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Department of Telecommunication,
Information Studies & Media


3 Credits, Fall 2006. Tues & Thurs., 8:30 to 9:50 a.m. 1279 Anthony Hall
Total credits: 3 Lecture/Recitations/Discussion. Hours per week: 3(3-0)
Prerequisites: (TC-200 and TC-201): Recommended Background: (TC-310)
Instructor: Thomas A. Muth, Ph.D. J.D., Professor
Associate: Paul Zube, Doctoral Student
Undergraduate Assistants: (To be announced)

Catalogue Course Description: “Introduction to data communication concepts and applications. Basic data communication protocols and local area network approaches. Fundamentals of databases.”

Description of Course as Offered Fall 2006: This introductory IT/IM/IS course relies on pragmatic information seeking and study of fact-based settings by students to gain understanding of concepts by direct treatment of data and related communication information protocols and applications. These are found in varied but related network system and service approaches. Initial exercises will introduce various data communication fundamentals (through text & problems) while applications (through projects) will offer more applied comprehensive learning.

The course features an integration of fundamental planning for data communication system, services concepts, applications as well as content. An overview of basic data and related communications is offered at the course outset. Students demonstrating comprehension of data communication essentials will quickly be identified to lead student “teams”. Students will then conduct extensive analysis of a set of existing or created field works while being instructed and informed by off and online readings, class discussion, lectures and recitations. Reports on this analytic work are central and required. For example analysis might include study of communication applications of the nodal and regional variety in wire and wireless local area and related networks. At the outset of the course we note that information needed in IS/IT/IM and related fields and for this course depends extensively on teamwork. In this students should carefully note that material needed for study – rooted in technology and planning approaches – as well as teamwork is always changing, being revised, and is solved or found by application of unique perspectives in unusual settings.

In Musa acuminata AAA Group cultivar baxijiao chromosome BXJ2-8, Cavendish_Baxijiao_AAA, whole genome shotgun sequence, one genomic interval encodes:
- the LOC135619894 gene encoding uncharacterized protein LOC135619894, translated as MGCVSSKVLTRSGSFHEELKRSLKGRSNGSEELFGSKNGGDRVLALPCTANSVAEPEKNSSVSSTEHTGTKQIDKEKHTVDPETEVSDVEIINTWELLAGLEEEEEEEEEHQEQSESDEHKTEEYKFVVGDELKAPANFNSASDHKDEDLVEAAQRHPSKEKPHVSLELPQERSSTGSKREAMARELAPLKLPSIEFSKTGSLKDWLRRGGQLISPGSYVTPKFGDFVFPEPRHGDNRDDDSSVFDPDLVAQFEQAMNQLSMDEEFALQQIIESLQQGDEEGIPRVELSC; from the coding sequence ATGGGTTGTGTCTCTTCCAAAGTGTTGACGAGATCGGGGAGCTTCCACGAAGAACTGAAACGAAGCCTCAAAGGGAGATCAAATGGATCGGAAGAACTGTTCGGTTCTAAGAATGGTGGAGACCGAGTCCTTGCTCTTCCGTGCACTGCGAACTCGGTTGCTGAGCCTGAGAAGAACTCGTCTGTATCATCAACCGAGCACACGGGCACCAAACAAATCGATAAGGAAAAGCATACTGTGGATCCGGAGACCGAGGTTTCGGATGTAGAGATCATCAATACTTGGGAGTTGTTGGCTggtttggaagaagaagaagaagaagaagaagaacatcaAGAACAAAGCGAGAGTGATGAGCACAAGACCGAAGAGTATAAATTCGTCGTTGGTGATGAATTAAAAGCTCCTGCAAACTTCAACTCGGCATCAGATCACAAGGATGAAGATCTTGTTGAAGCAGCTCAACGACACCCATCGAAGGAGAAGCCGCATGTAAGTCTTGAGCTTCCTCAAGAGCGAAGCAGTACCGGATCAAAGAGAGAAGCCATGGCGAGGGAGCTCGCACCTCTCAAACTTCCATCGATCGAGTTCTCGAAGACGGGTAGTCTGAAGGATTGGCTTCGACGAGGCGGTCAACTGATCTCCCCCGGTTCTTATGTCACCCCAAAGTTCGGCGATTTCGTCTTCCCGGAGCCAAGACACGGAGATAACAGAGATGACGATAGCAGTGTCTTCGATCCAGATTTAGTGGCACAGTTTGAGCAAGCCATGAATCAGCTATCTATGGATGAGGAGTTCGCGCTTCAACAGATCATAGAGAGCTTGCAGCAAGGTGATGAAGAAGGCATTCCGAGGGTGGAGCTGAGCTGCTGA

Students expecting to be most successful in this course and as professionals in areas of telecommunication information systems services and media must learn to engage in self-motivated and self-directed information seeking techniques and teamwork. These approaches need to be learned by each TC-361 student.